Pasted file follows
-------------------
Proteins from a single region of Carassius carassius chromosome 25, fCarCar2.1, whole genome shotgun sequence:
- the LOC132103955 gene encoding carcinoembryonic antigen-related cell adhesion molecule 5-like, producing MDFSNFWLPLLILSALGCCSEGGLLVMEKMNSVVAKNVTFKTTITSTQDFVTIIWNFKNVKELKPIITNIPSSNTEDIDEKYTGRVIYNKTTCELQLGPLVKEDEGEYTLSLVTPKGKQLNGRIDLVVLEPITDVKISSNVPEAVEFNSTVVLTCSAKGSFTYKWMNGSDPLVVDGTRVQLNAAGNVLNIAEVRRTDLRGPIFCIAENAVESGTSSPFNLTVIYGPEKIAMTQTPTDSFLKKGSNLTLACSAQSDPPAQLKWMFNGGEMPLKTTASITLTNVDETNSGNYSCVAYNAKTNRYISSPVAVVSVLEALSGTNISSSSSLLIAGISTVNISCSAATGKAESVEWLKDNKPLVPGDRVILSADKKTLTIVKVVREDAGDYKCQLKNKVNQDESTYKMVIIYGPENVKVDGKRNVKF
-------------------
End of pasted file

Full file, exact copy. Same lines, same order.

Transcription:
Proteins from a single region of Carassius carassius chromosome 25, fCarCar2.1, whole genome shotgun sequence:
- the LOC132103955 gene encoding carcinoembryonic antigen-related cell adhesion molecule 5-like, producing MDFSNFWLPLLILSALGCCSEGGLLVMEKMNSVVAKNVTFKTTITSTQDFVTIIWNFKNVKELKPIITNIPSSNTEDIDEKYTGRVIYNKTTCELQLGPLVKEDEGEYTLSLVTPKGKQLNGRIDLVVLEPITDVKISSNVPEAVEFNSTVVLTCSAKGSFTYKWMNGSDPLVVDGTRVQLNAAGNVLNIAEVRRTDLRGPIFCIAENAVESGTSSPFNLTVIYGPEKIAMTQTPTDSFLKKGSNLTLACSAQSDPPAQLKWMFNGGEMPLKTTASITLTNVDETNSGNYSCVAYNAKTNRYISSPVAVVSVLEALSGTNISSSSSLLIAGISTVNISCSAATGKAESVEWLKDNKPLVPGDRVILSADKKTLTIVKVVREDAGDYKCQLKNKVNQDESTYKMVIIYGPENVKVDGKRNVKF